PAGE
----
A former EPA engineer calls it “the most spectacular regulatory flip-flop in history.” Other experts say the resulting emissions increase would bode ill for the planet.

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The Trump administration’s plan to freeze fuel-economy standards is “the most spectacular regulatory flip-flop in history,” says a retired EPA engineer who helped to develop the standards under the Obama administration.

“These standards weren’t going to be the ultimate solution for solving the climate problem, but they were a very, very important first step,” says Jeff Alson, who retired this past April after a 40-year career at the EPA. “That’s why this delay is so risky to us.”

The Obama-era fuel-economy rules for cars and trucks — which former EPA administrator Scott Pruitt announced the Trump administration would “revise” this past April — would have reduced carbon dioxide emissions by an estimated 540 million metric tons and oil consumption by 1.2 billion barrels.

The previous rules were developed over a period of seven years by the EPA and the Department of Transportation’s National Highway Traffic Safety Administration. Passed in 2010 and 2012, the standards required automakers to continuously increase their vehicles’ fuel efficiency and decrease their emissions through the year 2025. Alson says the effort — which involved “hundreds of meetings” — resulted in a plan to effectively double fuel efficiency over that time period while allowing automakers to incrementally improve their technology.

Since 2012 the rules have saved drivers “tens of billions of dollars on fuel and cut hundreds of millions of tons of carbon dioxide emissions,” according to a recent Union of Concerned Scientists blog post by retired General Motors engineer Greg Kempf.

The Trump plan, however, would put that savings on hold and flatline further fuel-economy improvements for six years. If passed, it would result in a 500,000 barrel-a-day increase of oil consumption in the United States, according to S&P Global Markets. The rules, according to the August 24 announcement in the Federal Register, are actually designed to increase fossil-fuel consumption, saying the country has increased oil production enough to reduce “the urgency of the U.S. to conserve energy.”

By contrast, the most recent report from the Intergovernmental Panel on Climate Change warns that the world must, among other actions, rapidly switch to electric vehicles powered by renewable energy if it hopes to avoid a climate-change catastrophe.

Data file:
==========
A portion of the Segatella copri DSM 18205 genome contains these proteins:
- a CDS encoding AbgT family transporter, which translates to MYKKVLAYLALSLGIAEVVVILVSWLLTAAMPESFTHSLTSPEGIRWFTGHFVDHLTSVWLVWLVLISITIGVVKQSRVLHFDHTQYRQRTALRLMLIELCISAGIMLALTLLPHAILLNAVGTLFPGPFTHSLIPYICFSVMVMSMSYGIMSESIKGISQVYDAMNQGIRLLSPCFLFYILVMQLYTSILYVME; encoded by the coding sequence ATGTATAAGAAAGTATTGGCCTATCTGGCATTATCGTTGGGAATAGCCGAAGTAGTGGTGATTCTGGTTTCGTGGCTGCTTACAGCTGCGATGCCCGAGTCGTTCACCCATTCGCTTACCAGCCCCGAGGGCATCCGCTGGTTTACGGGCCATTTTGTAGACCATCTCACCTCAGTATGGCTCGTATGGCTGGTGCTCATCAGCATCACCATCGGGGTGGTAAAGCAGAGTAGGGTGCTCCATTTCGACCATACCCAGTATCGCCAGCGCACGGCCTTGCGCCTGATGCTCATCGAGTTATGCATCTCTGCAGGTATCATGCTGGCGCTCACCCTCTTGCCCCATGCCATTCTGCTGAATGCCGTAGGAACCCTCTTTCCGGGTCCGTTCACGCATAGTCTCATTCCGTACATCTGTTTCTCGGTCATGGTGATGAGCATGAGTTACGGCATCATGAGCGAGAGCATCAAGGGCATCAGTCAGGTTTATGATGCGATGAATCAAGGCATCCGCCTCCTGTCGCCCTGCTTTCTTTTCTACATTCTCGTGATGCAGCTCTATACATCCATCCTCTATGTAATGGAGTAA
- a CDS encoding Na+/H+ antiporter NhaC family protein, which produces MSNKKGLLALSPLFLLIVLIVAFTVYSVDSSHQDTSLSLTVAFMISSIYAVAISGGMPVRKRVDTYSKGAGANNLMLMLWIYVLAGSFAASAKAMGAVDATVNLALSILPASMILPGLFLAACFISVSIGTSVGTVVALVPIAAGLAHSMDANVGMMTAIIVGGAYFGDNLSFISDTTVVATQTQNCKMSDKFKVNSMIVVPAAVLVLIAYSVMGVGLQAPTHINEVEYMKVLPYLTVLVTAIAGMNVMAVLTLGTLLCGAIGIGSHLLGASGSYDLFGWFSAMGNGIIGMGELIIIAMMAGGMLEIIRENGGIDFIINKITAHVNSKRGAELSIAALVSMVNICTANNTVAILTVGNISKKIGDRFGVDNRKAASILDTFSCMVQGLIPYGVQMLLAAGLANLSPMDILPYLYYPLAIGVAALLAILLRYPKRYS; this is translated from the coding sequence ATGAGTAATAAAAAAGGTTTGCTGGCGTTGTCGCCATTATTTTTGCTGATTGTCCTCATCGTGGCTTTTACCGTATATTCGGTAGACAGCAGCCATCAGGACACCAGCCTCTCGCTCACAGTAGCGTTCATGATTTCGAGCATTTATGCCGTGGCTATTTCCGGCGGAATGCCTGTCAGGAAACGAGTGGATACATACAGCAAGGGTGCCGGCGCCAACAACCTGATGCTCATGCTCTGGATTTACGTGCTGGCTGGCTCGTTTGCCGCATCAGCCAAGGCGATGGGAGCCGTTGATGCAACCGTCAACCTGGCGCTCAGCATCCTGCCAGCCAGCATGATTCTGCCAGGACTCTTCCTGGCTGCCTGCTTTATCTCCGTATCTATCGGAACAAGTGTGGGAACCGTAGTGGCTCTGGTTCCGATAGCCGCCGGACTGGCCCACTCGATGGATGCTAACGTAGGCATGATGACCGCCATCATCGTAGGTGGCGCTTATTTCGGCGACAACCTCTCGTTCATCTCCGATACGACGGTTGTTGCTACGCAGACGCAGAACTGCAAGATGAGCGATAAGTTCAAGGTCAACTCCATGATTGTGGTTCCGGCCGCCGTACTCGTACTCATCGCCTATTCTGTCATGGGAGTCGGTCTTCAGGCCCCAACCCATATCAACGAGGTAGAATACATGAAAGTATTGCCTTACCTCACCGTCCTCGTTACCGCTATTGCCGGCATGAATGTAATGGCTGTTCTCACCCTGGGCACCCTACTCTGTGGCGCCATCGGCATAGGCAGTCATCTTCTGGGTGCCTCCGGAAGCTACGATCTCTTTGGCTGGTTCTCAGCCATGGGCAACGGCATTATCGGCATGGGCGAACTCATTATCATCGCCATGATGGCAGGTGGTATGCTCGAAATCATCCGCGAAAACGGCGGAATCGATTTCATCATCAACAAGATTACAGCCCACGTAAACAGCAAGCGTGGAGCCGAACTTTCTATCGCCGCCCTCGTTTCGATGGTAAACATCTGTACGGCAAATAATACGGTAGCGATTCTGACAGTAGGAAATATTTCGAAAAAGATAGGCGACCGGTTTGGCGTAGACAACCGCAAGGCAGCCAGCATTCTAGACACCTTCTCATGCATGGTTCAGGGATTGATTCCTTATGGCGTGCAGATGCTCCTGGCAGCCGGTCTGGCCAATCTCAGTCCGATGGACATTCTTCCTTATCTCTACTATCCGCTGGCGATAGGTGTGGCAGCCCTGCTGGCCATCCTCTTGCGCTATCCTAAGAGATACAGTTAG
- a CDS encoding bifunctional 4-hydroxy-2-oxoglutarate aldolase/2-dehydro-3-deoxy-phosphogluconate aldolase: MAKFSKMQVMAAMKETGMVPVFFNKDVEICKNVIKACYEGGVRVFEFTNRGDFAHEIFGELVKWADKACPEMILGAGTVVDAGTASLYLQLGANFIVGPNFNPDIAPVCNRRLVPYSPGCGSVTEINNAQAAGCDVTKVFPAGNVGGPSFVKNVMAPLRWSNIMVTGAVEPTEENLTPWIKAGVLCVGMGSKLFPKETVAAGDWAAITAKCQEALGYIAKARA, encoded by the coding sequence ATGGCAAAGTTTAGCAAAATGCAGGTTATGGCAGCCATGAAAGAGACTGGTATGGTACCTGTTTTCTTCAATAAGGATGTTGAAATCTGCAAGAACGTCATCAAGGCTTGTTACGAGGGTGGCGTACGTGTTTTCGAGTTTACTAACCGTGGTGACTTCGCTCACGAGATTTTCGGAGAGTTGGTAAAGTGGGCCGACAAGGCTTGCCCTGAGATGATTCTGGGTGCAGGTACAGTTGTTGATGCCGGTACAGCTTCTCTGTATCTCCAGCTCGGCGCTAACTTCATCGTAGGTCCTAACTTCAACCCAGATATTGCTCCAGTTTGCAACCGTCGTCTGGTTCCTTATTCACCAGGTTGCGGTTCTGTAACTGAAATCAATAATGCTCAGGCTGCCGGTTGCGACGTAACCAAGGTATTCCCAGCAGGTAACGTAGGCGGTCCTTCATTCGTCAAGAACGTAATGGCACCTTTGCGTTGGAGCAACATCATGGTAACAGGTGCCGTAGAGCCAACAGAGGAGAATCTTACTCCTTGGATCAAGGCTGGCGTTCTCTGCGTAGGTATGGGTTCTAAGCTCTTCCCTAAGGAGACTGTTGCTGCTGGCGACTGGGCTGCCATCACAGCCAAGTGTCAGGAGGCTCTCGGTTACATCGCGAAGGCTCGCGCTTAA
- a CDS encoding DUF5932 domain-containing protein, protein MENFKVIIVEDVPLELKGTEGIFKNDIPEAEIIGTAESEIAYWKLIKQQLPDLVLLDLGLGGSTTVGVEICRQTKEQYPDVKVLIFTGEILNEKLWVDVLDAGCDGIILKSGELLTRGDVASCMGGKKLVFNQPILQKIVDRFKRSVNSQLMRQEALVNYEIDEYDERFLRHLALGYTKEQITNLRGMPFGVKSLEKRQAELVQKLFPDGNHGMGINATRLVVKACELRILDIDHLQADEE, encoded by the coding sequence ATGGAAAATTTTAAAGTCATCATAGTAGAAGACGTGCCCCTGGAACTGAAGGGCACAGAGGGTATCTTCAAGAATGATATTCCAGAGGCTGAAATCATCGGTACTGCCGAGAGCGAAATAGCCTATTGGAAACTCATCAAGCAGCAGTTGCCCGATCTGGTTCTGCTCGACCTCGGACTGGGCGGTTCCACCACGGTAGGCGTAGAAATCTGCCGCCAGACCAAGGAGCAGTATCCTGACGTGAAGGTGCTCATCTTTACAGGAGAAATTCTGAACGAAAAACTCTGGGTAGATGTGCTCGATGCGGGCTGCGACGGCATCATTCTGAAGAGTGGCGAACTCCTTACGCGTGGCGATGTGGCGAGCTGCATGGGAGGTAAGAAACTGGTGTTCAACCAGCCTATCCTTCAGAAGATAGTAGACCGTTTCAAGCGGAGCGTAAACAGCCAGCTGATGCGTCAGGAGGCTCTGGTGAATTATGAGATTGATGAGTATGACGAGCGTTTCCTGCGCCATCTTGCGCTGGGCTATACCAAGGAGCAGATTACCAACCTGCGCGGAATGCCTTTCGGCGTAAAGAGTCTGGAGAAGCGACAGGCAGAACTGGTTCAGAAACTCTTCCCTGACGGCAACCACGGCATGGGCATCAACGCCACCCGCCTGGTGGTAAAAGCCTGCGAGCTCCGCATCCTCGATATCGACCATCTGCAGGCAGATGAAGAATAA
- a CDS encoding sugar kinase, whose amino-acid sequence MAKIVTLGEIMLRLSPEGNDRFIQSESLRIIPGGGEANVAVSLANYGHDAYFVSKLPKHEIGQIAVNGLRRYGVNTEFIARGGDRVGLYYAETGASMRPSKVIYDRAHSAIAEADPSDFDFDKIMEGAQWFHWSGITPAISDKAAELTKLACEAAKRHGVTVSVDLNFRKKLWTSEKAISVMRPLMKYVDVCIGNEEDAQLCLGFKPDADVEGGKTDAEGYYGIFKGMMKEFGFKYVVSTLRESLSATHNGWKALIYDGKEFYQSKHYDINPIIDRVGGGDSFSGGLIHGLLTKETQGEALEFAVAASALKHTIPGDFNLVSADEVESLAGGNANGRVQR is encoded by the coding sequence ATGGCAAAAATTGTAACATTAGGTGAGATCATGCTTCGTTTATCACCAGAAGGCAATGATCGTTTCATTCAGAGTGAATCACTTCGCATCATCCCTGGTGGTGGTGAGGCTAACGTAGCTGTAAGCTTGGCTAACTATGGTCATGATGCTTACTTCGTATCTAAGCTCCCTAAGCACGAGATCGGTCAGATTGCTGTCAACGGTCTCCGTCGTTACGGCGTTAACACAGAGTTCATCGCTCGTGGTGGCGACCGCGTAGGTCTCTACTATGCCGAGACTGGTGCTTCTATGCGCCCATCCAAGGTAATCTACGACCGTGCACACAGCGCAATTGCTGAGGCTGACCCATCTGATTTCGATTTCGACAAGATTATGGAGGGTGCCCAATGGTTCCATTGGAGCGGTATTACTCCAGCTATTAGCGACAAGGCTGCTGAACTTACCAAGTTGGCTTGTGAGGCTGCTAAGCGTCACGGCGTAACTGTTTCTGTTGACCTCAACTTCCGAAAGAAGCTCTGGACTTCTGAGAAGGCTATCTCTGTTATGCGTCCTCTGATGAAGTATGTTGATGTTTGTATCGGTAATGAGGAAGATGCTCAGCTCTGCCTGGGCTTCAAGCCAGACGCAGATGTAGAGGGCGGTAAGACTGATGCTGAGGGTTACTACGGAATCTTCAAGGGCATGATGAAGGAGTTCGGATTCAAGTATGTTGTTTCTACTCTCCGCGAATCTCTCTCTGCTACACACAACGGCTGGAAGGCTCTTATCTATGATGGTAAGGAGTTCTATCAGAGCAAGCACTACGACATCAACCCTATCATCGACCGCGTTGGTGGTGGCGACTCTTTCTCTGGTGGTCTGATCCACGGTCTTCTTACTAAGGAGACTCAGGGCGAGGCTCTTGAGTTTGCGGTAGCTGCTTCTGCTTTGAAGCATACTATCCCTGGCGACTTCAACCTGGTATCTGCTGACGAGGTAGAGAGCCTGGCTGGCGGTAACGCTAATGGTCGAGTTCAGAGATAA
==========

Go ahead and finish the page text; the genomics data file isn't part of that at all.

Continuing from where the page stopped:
A Change in Plans

Although the automotive industry publicly supported the old standards, experts say they also advocated for slowing them down, as evidenced by a letter a trade group called the Alliance of Automobile Manufacturers sent to President Trump shortly after his inauguration.

“The industry is more concerned with their quarterly profits than long-term greenhouse gas emissions,” says John M. DeCicco, research professor at the University of Michigan Energy Institute. “The Obama-era standards would have been a move in the right direction for the climate, but now we’re regressing.”

The Trump administration’s freeze may appeal to corporate supporters, but they are not popular with the public. Alson testified at a public meeting about the plan last month and says “five or six of the 150 people attending supported some kind of rollback, some kind of weakening of the standards, but everybody else didn’t.”

More broadly, a recent survey by the Consumer Federation of America found that the public, regardless of political affiliation, overwhelmingly approves of both current fuel-economy standards and the previous plan to improve them.

That’s no surprise, says DeCicco. “Such support has been consistently strong since the 1970s,” he says. “Consumers instinctively know that stronger vehicle standards have been good for them in many ways.”

Good for the Planet and the Bottom Line

“Making cars more fuel efficient not only reduces the carbon they emit but it reduces the amount of gasoline you got to buy,” says Alson. “Every mile per gallon higher you have in your car, that’s more money in your pocket.” In fact, he says, fuel-economy standards typically save the average car owner twice money as much as they spend on the cost of fuel-efficient technology.